Zen and the Art of Motorcycle Maintenance | Study Guide

Robert Pirsig

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Course Hero. "Zen and the Art of Motorcycle Maintenance Study Guide." Course Hero. 20 Sep. 2017. Web. 22 July 2018. <https://www.coursehero.com/lit/Zen-and-the-Art-of-Motorcycle-Maintenance/>.

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Course Hero. (2017, September 20). Zen and the Art of Motorcycle Maintenance Study Guide. In Course Hero. Retrieved July 22, 2018, from https://www.coursehero.com/lit/Zen-and-the-Art-of-Motorcycle-Maintenance/

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Course Hero, "Zen and the Art of Motorcycle Maintenance Study Guide," September 20, 2017, accessed July 22, 2018, https://www.coursehero.com/lit/Zen-and-the-Art-of-Motorcycle-Maintenance/.

Zen and the Art of Motorcycle Maintenance | Part 3, Chapter 24 | Summary

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Summary

"Long Chautauqua today," the narrator announces.

The narrator reminds readers that on the first day of this trip he talked about his and the Sutherlands' opposing views of technology. He used their motorcycles as his metaphor. For the Sutherlands, motorcycle technology was unattractive and incomprehensible, something best left for mechanics to deal with. Taking care of their own motorcycle sullied them somehow. But for the narrator, learning how his motorcycle operated and how to repair it himself brought him into harmony with the universe. It was a "natural and normal" process because technology itself was natural and normal, nothing to be afraid of.

At the beginning of the trip, the narrator couldn't fully develop his thoughts about this because he hadn't fully explained the philosophy of Quality: "A person who sees Quality and feels it as he works is a person who cares. A person who cares about what he sees and does is a person who's bound to have some characteristics of Quality."

How is it best to put these concepts into a practical context? By talking about repairing an old motorcycle.

The travelers stop at a lodge for lunch. Chris decides to write a letter to his mother but can't think of anything to say. The narrator suggests he "make a list ... in any old order," and Chris ends up with a three-page list of things he wants to say.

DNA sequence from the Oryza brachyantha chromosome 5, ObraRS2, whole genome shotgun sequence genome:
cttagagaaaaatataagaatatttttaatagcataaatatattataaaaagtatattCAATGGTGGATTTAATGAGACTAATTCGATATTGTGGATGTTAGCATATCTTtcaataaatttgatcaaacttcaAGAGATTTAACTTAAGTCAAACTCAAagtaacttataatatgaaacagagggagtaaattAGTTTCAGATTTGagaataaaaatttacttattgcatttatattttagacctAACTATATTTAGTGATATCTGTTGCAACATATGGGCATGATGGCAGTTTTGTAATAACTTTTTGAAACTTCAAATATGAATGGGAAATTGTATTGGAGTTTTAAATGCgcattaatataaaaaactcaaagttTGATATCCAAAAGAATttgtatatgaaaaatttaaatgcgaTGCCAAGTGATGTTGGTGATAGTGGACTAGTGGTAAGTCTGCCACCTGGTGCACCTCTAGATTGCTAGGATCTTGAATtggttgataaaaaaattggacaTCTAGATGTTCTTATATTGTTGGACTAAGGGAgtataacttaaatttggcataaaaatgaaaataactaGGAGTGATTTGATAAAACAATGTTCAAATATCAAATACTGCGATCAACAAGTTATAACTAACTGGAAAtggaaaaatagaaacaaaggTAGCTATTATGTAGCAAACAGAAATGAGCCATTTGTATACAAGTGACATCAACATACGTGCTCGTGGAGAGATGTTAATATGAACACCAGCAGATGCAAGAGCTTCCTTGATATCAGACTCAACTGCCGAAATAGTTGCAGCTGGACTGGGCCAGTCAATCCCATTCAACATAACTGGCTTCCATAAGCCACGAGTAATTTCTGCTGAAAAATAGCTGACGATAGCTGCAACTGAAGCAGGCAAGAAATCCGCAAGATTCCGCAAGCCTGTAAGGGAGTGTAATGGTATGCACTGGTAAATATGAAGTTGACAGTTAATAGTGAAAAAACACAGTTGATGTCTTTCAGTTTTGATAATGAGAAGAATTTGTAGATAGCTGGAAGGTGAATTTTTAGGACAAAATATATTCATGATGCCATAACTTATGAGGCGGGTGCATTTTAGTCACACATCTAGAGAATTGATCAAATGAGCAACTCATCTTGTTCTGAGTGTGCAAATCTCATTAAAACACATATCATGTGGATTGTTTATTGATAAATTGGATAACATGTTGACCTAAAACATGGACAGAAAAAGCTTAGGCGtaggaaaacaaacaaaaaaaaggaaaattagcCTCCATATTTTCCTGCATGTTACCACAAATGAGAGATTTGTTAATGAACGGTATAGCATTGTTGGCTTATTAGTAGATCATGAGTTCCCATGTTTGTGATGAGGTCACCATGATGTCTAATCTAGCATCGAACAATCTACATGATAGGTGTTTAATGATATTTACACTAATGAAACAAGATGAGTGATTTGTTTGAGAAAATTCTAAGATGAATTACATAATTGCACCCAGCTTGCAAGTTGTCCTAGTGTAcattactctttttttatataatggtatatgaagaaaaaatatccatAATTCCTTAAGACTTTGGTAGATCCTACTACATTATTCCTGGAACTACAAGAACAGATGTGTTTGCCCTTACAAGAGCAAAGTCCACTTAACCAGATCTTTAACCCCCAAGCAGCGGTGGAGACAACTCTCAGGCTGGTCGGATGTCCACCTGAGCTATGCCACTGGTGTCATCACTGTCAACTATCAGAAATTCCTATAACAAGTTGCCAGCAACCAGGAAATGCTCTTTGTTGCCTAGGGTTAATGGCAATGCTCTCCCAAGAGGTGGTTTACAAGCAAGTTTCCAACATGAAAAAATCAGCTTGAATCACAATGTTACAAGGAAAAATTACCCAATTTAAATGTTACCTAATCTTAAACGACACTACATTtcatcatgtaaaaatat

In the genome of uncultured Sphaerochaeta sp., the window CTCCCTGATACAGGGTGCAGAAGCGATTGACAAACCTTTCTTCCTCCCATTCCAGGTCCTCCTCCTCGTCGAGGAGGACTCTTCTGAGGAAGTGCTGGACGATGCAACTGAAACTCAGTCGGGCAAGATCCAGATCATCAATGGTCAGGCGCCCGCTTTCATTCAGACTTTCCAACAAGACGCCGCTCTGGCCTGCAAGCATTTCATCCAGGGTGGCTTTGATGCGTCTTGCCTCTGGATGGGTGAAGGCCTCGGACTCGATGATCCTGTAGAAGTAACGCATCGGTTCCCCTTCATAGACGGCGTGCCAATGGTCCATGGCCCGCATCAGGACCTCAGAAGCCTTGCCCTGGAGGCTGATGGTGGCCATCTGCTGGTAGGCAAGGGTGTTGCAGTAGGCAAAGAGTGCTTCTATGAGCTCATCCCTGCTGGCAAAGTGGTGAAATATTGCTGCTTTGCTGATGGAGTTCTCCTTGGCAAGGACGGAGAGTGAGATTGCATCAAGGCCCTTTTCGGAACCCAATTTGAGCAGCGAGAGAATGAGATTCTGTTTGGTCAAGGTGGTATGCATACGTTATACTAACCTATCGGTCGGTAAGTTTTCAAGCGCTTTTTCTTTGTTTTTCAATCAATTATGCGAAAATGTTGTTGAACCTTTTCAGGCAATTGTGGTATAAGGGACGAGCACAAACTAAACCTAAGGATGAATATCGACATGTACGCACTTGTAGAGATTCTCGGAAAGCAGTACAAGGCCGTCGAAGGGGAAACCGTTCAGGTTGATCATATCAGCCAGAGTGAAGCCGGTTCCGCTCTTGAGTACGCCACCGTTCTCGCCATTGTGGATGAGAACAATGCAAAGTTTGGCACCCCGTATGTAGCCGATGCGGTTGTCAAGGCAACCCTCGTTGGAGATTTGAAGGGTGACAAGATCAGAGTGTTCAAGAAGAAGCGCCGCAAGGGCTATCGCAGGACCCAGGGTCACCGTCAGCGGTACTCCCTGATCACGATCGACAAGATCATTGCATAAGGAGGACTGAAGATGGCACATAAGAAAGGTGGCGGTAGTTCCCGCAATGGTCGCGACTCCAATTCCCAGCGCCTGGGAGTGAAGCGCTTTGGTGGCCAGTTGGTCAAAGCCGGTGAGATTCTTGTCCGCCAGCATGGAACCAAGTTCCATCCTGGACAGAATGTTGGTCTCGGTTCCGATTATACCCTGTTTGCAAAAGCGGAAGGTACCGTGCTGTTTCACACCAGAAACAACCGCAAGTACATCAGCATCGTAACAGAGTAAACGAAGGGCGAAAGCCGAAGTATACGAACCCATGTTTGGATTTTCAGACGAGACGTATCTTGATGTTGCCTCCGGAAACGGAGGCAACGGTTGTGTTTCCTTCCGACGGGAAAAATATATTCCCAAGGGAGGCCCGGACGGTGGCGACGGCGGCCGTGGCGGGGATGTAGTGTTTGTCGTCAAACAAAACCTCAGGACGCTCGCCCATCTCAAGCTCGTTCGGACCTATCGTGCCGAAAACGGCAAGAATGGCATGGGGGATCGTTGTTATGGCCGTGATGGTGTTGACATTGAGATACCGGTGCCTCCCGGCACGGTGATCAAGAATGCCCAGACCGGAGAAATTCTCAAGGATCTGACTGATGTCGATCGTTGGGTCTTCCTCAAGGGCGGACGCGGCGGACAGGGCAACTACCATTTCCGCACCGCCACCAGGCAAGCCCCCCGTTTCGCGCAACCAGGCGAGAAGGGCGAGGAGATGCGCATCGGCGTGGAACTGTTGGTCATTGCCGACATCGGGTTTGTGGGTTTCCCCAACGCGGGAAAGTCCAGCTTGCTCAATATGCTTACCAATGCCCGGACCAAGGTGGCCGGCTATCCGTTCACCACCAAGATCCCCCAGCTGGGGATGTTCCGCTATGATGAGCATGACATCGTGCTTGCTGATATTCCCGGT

Back on the road, the narrator points out that Chris got stuck when he started the letter. "Stuckness" is another problem he'd like to cover in this Chautauqua. People get emotionally stuck in all kinds of ways. They may have trouble communicating clearly, finishing tasks, or keeping themselves motivated. At first glance, the scientific method can't help much with stuckness. Rationality can't explain why we get stuck or how to get unstuck.

Classic rationality means believing in a binary system in which "there is a divided reality of subject and object." In the classical rationalist view, a motorcycle and a mechanic are separate entities. The mechanic simply performs actions on the motorcycle to improve its functioning. People are comfortable with this binary view, says the narrator, but it's just one more viewpoint; the duality does not really exist. People need to identify emotionally with their tasks; they need to sense the Quality inherent in each task.

Being stuck, according to the narrator, may not even be a problem. If people welcome stuckness and accept it without an ego, instead of resisting, it can be beneficial. In fact, it can be the "key to an understanding of all Quality." Accepting their stuckness enables people to see a problem in new, more intuitive ways.

As they drive through Grangeville, Idaho, Chris and the narrator realize they're about to descend a canyon thousands of feet deep.

Analysis

This chapter serves as a refresher on the general topics addressed to date, as well as a compilation of the concepts the narrator has tackled by continuing the motorcycle analogy. All of the things he's addressed in his argument were necessary just to get to where he wanted to start: "the repair of an old motorcycle."

In essence, the narrator thinks being "stuck" is not a state to avoid. It is part of the process. Much like his earlier example of the tranquility of mind and quiet required to maintain a motorcycle, this is a place of contemplation. In that contemplative space, clarity and innovation can occur.

Being stuck can have an effect similar to that of nature. Climbing the mountain, being in the landscape, and descending are all physical manifestations of the internal process of contemplation and potential routes to wisdom.

With his arguments in this chapter, the narrator is clearly saying there is and must be unification of the romantic and classical, the objective and subjective. He continually sets forth seeming divisions and then argues for their unification.

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